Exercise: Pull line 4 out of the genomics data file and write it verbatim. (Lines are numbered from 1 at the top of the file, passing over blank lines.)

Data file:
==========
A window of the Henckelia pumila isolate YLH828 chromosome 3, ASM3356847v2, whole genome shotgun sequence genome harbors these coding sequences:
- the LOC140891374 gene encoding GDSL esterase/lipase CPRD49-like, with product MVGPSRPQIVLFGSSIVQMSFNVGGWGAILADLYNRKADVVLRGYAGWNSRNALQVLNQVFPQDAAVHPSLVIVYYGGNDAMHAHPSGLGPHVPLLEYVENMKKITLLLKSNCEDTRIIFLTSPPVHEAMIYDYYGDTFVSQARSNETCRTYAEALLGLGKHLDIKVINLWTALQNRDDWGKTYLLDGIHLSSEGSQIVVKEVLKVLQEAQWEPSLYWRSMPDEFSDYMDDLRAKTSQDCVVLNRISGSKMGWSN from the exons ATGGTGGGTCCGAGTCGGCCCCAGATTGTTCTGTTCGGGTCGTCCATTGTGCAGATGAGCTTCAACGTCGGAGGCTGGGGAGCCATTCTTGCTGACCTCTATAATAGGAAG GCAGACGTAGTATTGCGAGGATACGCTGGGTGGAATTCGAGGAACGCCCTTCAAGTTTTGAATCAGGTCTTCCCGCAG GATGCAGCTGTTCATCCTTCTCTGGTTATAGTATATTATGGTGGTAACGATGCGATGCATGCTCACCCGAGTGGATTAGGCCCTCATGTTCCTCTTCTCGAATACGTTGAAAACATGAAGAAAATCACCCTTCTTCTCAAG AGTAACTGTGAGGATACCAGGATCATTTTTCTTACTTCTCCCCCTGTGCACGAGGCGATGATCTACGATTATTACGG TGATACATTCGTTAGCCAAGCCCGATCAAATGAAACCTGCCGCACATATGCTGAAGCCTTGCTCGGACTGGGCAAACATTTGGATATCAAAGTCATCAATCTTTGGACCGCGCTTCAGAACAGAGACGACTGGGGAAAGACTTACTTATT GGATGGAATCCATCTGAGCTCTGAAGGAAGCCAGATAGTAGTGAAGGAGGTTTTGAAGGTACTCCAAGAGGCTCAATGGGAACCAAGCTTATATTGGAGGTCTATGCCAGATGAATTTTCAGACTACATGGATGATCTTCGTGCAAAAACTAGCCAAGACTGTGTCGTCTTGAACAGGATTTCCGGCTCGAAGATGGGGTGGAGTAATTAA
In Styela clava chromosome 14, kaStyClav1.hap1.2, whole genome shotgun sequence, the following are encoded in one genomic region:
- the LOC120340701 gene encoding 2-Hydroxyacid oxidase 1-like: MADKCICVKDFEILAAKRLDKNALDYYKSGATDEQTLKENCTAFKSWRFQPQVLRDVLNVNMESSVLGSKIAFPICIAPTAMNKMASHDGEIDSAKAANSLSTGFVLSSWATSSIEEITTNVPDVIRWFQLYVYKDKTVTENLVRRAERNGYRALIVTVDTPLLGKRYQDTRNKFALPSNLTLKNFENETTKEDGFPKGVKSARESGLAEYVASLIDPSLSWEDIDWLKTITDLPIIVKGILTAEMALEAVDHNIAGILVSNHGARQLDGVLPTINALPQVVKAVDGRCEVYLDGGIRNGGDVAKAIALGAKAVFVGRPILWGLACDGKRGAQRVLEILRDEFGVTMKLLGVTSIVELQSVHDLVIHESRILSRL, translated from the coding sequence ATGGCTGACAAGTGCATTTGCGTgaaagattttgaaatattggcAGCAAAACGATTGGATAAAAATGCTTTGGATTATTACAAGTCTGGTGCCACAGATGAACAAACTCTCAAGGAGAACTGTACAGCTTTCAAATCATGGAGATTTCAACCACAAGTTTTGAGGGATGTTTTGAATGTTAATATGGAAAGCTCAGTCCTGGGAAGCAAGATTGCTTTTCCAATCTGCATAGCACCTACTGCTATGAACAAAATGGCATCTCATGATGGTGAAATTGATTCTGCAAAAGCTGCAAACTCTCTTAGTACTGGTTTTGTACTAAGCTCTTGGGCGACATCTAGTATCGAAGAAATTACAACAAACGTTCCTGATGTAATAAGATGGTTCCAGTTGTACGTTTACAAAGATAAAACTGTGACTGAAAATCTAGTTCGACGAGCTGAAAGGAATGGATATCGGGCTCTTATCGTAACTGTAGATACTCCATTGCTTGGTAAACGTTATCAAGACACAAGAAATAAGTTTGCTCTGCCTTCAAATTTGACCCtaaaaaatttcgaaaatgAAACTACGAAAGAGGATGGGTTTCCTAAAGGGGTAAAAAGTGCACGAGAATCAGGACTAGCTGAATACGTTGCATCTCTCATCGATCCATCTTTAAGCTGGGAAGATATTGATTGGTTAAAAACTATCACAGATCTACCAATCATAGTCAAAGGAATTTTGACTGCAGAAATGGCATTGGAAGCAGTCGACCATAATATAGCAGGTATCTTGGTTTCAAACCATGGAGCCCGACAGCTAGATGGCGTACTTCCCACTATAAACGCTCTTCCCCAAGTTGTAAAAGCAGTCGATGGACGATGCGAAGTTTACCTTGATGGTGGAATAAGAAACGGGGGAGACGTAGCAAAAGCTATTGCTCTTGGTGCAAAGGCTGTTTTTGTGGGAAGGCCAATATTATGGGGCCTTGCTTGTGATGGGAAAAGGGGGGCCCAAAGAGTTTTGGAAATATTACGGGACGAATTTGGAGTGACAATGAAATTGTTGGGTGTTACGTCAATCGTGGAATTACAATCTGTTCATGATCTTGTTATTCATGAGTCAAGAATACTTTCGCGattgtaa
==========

- the LOC120340701 gene encoding 2-Hydroxyacid oxidase 1-like: MADKCICVKDFEILAAKRLDKNALDYYKSGATDEQTLKENCTAFKSWRFQPQVLRDVLNVNMESSVLGSKIAFPICIAPTAMNKMASHDGEIDSAKAANSLSTGFVLSSWATSSIEEITTNVPDVIRWFQLYVYKDKTVTENLVRRAERNGYRALIVTVDTPLLGKRYQDTRNKFALPSNLTLKNFENETTKEDGFPKGVKSARESGLAEYVASLIDPSLSWEDIDWLKTITDLPIIVKGILTAEMALEAVDHNIAGILVSNHGARQLDGVLPTINALPQVVKAVDGRCEVYLDGGIRNGGDVAKAIALGAKAVFVGRPILWGLACDGKRGAQRVLEILRDEFGVTMKLLGVTSIVELQSVHDLVIHESRILSRL, translated from the coding sequence ATGGCTGACAAGTGCATTTGCGTgaaagattttgaaatattggcAGCAAAACGATTGGATAAAAATGCTTTGGATTATTACAAGTCTGGTGCCACAGATGAACAAACTCTCAAGGAGAACTGTACAGCTTTCAAATCATGGAGATTTCAACCACAAGTTTTGAGGGATGTTTTGAATGTTAATATGGAAAGCTCAGTCCTGGGAAGCAAGATTGCTTTTCCAATCTGCATAGCACCTACTGCTATGAACAAAATGGCATCTCATGATGGTGAAATTGATTCTGCAAAAGCTGCAAACTCTCTTAGTACTGGTTTTGTACTAAGCTCTTGGGCGACATCTAGTATCGAAGAAATTACAACAAACGTTCCTGATGTAATAAGATGGTTCCAGTTGTACGTTTACAAAGATAAAACTGTGACTGAAAATCTAGTTCGACGAGCTGAAAGGAATGGATATCGGGCTCTTATCGTAACTGTAGATACTCCATTGCTTGGTAAACGTTATCAAGACACAAGAAATAAGTTTGCTCTGCCTTCAAATTTGACCCtaaaaaatttcgaaaatgAAACTACGAAAGAGGATGGGTTTCCTAAAGGGGTAAAAAGTGCACGAGAATCAGGACTAGCTGAATACGTTGCATCTCTCATCGATCCATCTTTAAGCTGGGAAGATATTGATTGGTTAAAAACTATCACAGATCTACCAATCATAGTCAAAGGAATTTTGACTGCAGAAATGGCATTGGAAGCAGTCGACCATAATATAGCAGGTATCTTGGTTTCAAACCATGGAGCCCGACAGCTAGATGGCGTACTTCCCACTATAAACGCTCTTCCCCAAGTTGTAAAAGCAGTCGATGGACGATGCGAAGTTTACCTTGATGGTGGAATAAGAAACGGGGGAGACGTAGCAAAAGCTATTGCTCTTGGTGCAAAGGCTGTTTTTGTGGGAAGGCCAATATTATGGGGCCTTGCTTGTGATGGGAAAAGGGGGGCCCAAAGAGTTTTGGAAATATTACGGGACGAATTTGGAGTGACAATGAAATTGTTGGGTGTTACGTCAATCGTGGAATTACAATCTGTTCATGATCTTGTTATTCATGAGTCAAGAATACTTTCGCGattgtaa